It’s difficult to even fault the BBC's list of 100 Novels That Shaped Our World. I went in expecting the absolute worst, a list of the same outdated novels mainly by dead straight, white men who lived in England, but this couldn't be further from the truth — the list was delightfully varied with something for everyone. This isn’t a catalogue for literary snobs; not every book is intellectually stimulating with complex prose. Here, children's cult fantasy tales are held to the same standard as complicated politically-charged stories.
Almost every book that’s had some significance in my life is on this list. Of course, with bright feminist eyes, I see the monumental flaws in vampire flick Twilight, but I can’t deny the (obsessive) impact those books had on my life as a teenager. I read His Dark Materials for the first time this year, and the breadth of Philip Pullman’s imagination practically induced an existential crisis. Noughts and Crosses crystallised what my brain wasn’t able to put into words about race as a child. And The Color Purple taught me more about myself and the world than I could ever put into words.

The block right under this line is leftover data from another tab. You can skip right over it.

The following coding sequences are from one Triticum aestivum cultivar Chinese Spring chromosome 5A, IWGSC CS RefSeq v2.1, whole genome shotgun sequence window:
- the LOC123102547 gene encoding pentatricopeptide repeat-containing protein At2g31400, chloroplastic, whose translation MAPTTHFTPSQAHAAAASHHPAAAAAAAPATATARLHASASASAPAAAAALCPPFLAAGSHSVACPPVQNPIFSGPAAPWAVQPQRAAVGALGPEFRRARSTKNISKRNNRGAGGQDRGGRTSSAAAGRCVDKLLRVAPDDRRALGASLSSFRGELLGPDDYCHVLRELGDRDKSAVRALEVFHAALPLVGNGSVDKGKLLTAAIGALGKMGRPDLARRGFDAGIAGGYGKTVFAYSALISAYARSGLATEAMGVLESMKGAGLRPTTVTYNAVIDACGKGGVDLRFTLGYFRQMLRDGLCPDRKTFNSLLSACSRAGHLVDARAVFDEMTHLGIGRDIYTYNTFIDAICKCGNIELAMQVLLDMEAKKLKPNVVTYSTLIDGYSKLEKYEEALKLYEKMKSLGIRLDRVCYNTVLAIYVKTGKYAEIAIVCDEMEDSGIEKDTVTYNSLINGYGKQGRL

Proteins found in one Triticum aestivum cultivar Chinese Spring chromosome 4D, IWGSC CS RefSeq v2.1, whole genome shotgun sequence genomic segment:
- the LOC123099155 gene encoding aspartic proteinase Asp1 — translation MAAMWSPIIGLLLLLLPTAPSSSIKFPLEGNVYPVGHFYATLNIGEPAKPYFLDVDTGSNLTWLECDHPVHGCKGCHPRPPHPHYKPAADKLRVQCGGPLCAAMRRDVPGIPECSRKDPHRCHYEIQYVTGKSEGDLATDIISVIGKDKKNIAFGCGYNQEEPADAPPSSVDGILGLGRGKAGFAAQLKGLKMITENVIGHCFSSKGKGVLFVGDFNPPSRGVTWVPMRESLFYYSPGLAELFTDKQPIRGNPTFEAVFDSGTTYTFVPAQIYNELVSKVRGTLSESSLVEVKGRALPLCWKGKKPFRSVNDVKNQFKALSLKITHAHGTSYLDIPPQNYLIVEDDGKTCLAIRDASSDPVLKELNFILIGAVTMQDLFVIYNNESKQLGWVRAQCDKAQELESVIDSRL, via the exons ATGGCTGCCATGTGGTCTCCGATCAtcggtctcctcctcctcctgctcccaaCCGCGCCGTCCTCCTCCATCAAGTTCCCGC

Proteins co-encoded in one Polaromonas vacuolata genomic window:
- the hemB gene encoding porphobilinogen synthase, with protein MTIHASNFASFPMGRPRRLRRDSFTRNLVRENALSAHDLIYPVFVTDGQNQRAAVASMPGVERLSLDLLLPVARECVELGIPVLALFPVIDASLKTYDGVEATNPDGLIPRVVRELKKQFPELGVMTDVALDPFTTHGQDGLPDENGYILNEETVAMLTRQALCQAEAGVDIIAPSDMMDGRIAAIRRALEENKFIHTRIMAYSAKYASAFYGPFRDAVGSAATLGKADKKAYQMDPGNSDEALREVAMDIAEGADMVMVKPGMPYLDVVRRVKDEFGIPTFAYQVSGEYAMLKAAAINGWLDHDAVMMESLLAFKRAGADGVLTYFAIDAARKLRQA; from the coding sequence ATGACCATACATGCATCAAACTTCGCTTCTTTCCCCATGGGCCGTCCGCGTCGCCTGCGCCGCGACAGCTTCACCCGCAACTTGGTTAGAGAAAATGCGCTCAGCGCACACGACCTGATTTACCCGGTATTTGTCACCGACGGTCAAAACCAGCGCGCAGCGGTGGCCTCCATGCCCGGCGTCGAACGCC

Seeing some of the most impactful novels in my life on the BBC list, means I trust it and will happily use this as my new reading list. I can’t really fault the BBC's 100 novels list, but I can add it. So here is a list of seven more novels that might not of shaped the world, but they definitely shaped mine: